Rebuilt Dresden Palace hosts large collection from Turkey

ISTANBUL - Hürriyet Daily News | 3/4/2010 12:00:00 AM |

Following the restoration of the Dresden Royal Palace, a permanent exhibition for the "Turkish Chamber," the oldest and largest collection of Oriental-Turkish artwork outside Turkey, will be on display in Germany for the first time in 70 years. Highlights of the exhibition include an opulent Ottoman tent more than 20 meters long and 6 meters high

In a much-anticipated cultural event, Dresden is preparing to exhibit the Oriental-Turkish artwork accumulated through the centuries by Saxony’s royal rulers.

Museum officials have spent 5.7 million euros restoring the artwork and preparing the exhibition hall for the “Türkische Kammer” (Turkish Chamber).

Between the 16th and 19th centuries, the art-loving Electors of Saxony accumulated a wide variety of precious Oriental works reflecting their taste for stylish objects, passion for collecting and desire to acquire princely prestige.

Though these objects later found their way into an independent section at the Dresden State Art Collection, an attractive exhibition space to present them has been lacking for the past 70 years. The objects were displayed in the Dresden Johanneum in the 1940s, but only a few selected items from the Turkish Chamber were included in the permanent exhibition of the Rüstkammer (Armory) after 1959.

For the past 20 years, senior curator Holger Schuckelt has been planning a new exhibition while Armory officials attempt to restore the objects to their former glory in preparation for their display.

The architectural firm Peter Kulka Architektur Dresden GmbH has collaborated closely with the Armory in designing a completely new form of presentation for the Turkish works of art.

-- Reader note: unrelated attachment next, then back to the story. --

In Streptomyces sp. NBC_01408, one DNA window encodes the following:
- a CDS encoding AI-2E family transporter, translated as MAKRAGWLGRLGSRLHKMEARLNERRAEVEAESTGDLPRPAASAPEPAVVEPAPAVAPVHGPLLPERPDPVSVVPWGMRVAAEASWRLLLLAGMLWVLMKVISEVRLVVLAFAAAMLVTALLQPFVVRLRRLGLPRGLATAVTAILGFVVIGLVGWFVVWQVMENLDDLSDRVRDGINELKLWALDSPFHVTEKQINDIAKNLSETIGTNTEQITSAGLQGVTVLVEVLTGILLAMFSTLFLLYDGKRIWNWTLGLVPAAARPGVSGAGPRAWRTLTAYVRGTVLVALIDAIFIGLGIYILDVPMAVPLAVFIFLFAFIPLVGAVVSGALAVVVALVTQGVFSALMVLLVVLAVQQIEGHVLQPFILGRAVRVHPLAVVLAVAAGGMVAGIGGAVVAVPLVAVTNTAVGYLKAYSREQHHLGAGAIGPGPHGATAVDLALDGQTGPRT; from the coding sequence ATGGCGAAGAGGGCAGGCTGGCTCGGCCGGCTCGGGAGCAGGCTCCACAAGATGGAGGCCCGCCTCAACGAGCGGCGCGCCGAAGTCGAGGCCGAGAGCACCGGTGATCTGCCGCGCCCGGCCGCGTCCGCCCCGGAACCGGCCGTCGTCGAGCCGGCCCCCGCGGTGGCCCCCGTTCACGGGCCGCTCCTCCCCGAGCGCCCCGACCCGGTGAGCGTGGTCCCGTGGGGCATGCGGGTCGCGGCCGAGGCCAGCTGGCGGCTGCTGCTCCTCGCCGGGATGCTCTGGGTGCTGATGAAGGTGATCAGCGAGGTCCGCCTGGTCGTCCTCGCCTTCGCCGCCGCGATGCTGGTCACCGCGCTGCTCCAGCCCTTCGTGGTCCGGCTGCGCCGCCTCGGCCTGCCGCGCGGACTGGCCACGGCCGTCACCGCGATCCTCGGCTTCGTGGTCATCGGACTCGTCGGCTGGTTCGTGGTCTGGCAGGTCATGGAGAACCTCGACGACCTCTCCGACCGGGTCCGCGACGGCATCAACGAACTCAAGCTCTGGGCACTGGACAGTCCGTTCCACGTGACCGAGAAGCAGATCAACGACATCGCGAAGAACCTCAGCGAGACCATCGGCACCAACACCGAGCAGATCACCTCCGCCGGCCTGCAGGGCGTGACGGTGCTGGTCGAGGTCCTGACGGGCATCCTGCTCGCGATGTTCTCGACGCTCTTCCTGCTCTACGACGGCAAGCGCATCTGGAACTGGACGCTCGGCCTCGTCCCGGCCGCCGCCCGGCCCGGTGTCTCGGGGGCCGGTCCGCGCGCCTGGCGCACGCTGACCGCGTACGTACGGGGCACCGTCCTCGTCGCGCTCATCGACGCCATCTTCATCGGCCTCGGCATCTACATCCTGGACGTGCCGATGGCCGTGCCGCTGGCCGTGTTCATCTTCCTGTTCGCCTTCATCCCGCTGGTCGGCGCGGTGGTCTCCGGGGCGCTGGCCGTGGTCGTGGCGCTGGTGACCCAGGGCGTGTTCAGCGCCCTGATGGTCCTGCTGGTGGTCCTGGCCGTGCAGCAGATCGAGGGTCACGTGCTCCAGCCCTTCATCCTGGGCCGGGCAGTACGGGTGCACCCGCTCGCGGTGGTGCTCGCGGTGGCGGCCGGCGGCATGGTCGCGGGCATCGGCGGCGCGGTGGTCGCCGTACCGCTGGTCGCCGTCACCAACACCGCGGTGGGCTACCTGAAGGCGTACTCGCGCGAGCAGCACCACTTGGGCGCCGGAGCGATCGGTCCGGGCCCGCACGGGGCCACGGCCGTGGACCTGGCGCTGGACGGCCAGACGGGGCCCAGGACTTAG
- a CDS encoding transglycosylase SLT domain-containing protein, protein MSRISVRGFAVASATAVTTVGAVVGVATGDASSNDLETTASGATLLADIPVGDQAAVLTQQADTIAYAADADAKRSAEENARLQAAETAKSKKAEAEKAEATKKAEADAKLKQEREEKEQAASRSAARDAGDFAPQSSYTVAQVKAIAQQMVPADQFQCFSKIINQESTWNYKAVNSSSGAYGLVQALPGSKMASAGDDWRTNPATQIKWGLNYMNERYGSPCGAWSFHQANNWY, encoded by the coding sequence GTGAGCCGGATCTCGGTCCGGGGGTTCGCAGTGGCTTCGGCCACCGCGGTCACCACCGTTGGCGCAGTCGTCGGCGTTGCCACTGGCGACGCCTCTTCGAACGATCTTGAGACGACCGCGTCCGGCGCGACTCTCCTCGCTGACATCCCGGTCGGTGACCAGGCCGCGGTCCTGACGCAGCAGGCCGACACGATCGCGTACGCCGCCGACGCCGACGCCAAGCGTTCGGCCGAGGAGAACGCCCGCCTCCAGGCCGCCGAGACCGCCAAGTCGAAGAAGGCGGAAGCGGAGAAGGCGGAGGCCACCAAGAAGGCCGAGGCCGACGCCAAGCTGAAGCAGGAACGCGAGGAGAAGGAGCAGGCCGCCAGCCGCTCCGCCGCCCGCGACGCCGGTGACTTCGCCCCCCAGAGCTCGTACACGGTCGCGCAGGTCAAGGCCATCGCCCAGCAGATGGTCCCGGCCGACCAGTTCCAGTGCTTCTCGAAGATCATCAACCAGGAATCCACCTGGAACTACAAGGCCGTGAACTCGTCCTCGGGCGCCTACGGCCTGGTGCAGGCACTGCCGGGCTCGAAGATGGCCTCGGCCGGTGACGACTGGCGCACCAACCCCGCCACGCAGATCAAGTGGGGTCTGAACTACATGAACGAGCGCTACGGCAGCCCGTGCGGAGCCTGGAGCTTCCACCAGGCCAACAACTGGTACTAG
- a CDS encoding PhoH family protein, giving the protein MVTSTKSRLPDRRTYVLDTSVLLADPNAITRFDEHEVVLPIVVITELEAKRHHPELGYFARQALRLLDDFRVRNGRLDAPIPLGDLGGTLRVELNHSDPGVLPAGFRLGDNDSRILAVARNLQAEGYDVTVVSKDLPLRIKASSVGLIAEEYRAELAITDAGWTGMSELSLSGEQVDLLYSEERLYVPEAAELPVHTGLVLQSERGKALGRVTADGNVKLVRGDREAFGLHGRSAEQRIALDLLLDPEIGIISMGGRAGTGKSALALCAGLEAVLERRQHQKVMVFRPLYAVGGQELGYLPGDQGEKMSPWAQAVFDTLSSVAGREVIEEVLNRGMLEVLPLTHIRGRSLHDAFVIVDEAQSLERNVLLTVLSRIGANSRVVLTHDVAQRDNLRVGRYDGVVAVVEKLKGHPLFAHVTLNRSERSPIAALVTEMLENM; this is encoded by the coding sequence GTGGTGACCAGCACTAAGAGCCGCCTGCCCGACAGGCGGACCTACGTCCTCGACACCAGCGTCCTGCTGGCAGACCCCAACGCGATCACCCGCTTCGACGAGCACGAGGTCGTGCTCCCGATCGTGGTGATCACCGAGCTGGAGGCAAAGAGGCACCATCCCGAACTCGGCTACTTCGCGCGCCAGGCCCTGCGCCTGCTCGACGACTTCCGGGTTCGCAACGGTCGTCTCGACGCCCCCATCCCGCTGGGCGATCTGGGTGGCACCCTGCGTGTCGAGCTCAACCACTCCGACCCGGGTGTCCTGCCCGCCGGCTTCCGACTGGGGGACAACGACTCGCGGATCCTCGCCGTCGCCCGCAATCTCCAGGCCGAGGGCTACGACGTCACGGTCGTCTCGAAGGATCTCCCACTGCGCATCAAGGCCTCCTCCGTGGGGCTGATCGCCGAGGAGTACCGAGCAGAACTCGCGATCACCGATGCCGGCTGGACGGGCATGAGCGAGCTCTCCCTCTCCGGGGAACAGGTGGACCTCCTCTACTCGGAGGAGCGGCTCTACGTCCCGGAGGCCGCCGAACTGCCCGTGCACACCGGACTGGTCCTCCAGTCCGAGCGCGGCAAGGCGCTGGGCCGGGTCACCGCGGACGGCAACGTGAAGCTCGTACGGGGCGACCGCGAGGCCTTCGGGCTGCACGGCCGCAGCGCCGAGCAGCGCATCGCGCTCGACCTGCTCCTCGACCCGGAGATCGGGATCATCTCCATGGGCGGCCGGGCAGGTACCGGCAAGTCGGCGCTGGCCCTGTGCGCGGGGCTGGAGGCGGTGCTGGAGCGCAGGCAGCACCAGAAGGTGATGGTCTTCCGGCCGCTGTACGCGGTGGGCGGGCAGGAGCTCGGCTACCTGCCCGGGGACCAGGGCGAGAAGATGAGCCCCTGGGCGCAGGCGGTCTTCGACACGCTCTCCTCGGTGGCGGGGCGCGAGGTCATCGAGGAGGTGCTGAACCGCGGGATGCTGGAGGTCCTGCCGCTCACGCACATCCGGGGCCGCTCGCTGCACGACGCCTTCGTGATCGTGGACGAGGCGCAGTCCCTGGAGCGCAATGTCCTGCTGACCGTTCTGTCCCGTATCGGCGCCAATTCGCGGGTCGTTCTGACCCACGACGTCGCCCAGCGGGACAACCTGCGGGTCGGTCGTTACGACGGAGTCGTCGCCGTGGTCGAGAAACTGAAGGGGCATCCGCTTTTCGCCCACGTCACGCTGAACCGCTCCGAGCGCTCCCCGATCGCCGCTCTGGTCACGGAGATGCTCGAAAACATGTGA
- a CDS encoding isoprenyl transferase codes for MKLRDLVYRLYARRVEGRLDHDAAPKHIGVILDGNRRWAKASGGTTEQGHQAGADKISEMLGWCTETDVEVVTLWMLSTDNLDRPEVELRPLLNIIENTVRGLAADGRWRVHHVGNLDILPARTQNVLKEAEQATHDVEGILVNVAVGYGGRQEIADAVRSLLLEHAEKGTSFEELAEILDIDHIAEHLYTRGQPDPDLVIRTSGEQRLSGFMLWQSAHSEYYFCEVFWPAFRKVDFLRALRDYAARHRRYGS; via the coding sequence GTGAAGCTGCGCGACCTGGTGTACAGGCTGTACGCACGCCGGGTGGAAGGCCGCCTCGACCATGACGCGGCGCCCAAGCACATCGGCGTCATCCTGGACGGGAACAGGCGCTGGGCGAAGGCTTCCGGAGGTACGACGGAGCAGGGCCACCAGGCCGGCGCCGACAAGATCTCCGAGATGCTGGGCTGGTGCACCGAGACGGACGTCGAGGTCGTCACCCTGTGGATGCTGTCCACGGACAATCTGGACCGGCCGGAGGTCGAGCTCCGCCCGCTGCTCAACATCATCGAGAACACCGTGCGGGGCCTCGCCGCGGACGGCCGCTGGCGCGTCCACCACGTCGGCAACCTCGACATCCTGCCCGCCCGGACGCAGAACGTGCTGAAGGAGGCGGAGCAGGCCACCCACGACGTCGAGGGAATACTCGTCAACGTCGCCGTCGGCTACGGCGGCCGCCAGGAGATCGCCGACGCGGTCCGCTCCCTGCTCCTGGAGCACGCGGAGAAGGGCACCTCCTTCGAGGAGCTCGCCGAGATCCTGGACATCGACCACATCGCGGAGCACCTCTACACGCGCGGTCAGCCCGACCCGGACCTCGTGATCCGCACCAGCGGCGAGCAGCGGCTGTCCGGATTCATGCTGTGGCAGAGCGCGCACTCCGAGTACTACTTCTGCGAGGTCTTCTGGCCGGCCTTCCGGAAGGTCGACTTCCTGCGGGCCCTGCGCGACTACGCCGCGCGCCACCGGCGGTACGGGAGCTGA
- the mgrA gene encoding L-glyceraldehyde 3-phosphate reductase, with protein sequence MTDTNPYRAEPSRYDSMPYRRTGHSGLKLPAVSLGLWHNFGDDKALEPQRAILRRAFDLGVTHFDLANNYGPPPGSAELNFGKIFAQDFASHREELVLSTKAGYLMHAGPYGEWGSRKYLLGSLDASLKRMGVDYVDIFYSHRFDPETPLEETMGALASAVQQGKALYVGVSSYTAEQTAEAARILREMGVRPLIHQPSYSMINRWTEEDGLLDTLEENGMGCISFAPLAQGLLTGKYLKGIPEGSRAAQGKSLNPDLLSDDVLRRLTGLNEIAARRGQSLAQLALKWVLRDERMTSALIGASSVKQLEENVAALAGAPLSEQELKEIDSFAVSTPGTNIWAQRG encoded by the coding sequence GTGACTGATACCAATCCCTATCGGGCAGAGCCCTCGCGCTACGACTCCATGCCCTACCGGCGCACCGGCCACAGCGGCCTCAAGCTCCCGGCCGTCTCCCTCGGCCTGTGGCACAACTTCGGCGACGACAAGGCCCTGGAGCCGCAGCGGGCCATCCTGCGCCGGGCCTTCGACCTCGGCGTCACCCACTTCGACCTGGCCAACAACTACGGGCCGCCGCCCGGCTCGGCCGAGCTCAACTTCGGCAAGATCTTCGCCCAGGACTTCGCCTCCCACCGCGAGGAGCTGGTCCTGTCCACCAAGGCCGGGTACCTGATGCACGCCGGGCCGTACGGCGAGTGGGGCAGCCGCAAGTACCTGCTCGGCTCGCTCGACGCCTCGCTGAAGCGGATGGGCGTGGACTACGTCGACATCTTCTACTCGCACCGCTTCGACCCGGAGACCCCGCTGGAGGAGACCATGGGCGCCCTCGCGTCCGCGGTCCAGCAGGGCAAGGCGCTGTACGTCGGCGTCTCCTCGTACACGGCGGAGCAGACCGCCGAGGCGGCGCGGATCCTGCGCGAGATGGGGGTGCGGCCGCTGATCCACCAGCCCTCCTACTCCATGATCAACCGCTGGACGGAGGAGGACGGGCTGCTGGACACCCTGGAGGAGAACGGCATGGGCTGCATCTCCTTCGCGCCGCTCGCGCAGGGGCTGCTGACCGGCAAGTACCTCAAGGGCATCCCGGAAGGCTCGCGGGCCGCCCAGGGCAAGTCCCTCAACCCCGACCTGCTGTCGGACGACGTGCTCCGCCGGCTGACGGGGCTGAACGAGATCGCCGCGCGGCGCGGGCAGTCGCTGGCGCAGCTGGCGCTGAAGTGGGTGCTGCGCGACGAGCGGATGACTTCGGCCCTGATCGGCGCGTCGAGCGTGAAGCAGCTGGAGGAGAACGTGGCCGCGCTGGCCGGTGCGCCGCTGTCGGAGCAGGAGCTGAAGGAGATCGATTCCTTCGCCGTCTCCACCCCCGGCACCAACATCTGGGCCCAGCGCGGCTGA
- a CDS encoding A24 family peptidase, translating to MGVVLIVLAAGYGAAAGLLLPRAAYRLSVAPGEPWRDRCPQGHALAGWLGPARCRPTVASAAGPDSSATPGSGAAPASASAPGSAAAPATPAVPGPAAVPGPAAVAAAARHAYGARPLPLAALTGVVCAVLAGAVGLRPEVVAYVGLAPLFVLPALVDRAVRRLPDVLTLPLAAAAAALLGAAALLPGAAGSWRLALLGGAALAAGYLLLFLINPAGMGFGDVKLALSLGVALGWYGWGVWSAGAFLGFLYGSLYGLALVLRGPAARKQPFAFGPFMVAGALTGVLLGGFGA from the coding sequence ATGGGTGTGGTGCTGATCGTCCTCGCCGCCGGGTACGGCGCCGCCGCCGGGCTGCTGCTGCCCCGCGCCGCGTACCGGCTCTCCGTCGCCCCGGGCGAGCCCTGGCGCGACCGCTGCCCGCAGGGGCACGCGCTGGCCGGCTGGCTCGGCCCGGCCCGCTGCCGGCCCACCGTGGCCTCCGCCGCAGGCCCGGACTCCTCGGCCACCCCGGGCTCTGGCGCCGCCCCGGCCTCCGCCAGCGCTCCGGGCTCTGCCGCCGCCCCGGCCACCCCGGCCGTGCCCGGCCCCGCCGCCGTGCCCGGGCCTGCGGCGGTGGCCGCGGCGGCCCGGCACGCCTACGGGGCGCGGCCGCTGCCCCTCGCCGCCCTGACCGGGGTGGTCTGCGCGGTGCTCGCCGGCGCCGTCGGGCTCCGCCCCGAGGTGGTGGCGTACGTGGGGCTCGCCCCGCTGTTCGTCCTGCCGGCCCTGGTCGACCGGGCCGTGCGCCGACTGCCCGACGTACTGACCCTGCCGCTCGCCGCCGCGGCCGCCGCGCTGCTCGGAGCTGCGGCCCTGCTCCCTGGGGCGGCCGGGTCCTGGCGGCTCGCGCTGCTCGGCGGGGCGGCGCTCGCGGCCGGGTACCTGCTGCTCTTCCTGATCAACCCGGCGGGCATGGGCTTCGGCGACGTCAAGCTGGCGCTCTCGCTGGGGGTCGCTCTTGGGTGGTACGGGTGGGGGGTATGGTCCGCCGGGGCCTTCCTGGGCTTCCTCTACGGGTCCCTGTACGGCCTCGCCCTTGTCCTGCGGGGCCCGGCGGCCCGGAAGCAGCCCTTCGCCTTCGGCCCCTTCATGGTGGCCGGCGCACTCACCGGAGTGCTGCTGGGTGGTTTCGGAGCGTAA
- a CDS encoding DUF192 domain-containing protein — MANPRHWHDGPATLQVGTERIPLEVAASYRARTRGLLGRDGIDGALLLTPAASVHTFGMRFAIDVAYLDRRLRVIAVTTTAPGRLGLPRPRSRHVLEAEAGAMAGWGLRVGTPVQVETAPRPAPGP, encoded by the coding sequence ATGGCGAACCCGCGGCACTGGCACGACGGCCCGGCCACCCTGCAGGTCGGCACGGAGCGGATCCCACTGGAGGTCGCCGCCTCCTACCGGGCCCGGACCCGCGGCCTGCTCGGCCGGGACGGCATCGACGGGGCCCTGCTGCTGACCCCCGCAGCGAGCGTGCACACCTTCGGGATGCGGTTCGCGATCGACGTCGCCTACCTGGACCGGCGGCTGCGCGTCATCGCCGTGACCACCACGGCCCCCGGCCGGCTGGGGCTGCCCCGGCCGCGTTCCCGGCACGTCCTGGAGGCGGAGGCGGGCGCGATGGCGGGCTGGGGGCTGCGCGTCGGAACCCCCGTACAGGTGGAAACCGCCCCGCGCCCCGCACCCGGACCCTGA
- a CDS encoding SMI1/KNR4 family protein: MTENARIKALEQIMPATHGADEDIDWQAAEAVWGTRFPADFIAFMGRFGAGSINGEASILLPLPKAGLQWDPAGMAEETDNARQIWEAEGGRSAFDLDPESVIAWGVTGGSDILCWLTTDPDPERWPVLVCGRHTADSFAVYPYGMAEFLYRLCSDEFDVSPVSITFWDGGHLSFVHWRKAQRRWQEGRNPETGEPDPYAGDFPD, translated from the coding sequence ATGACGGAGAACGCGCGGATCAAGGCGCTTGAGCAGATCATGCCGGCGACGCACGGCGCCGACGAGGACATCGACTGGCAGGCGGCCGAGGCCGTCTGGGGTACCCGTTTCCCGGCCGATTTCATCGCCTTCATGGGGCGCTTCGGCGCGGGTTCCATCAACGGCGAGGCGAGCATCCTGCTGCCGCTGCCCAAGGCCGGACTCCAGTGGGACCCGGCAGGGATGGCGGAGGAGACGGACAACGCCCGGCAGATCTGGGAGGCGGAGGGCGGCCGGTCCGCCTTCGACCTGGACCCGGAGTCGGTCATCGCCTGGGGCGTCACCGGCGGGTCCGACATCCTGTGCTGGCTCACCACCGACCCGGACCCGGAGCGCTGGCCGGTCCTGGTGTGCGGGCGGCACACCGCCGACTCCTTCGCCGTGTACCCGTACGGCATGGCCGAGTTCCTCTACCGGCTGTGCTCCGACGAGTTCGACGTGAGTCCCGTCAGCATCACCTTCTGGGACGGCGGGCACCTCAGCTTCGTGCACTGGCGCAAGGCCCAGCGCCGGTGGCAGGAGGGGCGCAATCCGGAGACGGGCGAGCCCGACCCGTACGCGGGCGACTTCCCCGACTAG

The roughly 600 objects, which the Saxon rulers either received as diplomatic gifts, purchased or acquired as booty from wars with the Ottomans, will be presented on the second floor of the Dresden Royal Palace.

[HH] Latest exhibition technology

The exhibition, which begins March 7, will utilize the very latest in exhibition technology, creating a unique and unforgettable visit for museum patrons. Air-conditioned showcases made of double-coated anti-glare glass have been specially manufactured for the exhibition. Set against blue walls and red-silk background fabric, the exquisite works of art will shine in the interplay of light and darkness.

Highlights of the new permanent exhibition include life-size wooden horses carved especially for the presentation of opulent equestrian equipment. Designed with unique, individual features, each Arabian stallion weighs roughly 150 kilograms.

Most spectacularly, the exhibition is also displaying a 17th-century Ottoman tent that is 20 meters long, 8 meters wide and 6 meters high. It was brought to Dresden in 1729 by August the Strong. Painstakingly restored over the past 14 years, the tent is made of satin, cotton and gilt leather. Visitors will also be able to walk through the tent to experience the full magnificence of its lavish interior.

The new permanent exhibition will also be accompanied by a wide-ranging museum education program, including guided tours in Turkish.

Dresden’s streets have been adorned with posters advertising the exhibition and museum officials have also brought Turkish anchorwoman Nazan Eckes and Turkish actor Adnan Maral on board as exhibition ambassadors.

Most uniquely, 4.5 million döner wrappers advertising the event have been distributed to 1,200 döner shops around the country.



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